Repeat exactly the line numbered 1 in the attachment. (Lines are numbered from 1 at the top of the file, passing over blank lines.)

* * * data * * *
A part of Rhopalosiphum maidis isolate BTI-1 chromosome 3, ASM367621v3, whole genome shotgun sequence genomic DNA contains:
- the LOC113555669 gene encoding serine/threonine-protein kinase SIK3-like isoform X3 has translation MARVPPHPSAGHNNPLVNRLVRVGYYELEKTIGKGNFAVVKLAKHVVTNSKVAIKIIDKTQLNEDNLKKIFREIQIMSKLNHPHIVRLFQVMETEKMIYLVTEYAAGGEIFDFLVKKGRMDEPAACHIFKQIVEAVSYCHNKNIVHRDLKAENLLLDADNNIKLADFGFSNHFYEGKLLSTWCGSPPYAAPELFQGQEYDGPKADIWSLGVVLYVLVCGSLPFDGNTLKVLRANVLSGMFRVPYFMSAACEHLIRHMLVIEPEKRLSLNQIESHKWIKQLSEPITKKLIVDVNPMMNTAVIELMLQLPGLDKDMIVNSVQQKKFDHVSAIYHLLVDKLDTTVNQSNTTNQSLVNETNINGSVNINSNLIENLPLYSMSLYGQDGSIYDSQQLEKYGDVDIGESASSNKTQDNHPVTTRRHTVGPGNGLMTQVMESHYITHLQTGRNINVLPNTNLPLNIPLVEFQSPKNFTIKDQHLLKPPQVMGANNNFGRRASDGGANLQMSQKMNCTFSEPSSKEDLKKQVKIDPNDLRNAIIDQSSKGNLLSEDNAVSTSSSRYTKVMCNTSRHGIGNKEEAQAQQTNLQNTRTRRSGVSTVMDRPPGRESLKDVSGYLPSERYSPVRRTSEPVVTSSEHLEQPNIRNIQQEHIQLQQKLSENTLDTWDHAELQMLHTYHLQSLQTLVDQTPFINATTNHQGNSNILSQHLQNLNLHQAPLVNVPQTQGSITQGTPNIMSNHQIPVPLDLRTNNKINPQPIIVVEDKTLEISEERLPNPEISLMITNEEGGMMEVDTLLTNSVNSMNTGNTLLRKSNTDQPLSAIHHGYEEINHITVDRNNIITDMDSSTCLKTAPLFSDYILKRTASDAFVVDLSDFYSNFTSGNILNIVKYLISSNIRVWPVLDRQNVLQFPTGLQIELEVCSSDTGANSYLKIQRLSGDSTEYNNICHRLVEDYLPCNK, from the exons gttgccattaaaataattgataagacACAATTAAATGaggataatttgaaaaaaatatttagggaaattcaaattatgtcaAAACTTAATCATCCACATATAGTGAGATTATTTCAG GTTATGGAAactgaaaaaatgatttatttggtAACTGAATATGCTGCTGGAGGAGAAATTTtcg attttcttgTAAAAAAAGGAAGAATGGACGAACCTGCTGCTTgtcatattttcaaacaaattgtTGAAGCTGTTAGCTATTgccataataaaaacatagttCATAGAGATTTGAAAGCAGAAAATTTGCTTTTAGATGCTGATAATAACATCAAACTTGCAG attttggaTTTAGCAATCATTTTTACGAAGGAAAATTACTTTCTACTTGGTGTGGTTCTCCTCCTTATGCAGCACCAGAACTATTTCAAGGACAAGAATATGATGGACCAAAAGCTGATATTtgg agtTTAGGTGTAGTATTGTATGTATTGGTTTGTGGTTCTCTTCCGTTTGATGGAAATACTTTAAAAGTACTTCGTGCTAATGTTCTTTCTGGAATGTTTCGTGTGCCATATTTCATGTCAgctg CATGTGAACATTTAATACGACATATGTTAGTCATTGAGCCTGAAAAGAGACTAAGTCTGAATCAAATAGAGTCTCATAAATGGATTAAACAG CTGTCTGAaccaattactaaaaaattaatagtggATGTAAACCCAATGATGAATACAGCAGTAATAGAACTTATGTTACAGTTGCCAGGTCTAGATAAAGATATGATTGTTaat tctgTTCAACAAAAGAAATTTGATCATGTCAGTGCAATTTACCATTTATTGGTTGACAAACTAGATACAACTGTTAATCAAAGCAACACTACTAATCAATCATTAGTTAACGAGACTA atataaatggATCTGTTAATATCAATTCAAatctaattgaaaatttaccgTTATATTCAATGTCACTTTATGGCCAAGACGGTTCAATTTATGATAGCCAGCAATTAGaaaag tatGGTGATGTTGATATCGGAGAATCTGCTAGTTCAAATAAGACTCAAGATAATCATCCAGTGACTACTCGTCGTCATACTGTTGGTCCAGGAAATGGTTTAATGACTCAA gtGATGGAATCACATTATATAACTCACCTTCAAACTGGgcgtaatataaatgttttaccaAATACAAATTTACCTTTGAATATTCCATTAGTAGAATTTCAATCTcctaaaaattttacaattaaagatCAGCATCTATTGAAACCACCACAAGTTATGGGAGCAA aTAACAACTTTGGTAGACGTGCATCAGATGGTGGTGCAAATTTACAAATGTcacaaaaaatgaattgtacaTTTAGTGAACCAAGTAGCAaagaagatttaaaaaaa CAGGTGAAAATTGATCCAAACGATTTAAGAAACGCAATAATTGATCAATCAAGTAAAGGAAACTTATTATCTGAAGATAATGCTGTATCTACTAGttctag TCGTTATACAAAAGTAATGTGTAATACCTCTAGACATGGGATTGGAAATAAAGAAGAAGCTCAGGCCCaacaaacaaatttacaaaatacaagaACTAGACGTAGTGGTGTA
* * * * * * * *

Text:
A part of Rhopalosiphum maidis isolate BTI-1 chromosome 3, ASM367621v3, whole genome shotgun sequence genomic DNA contains: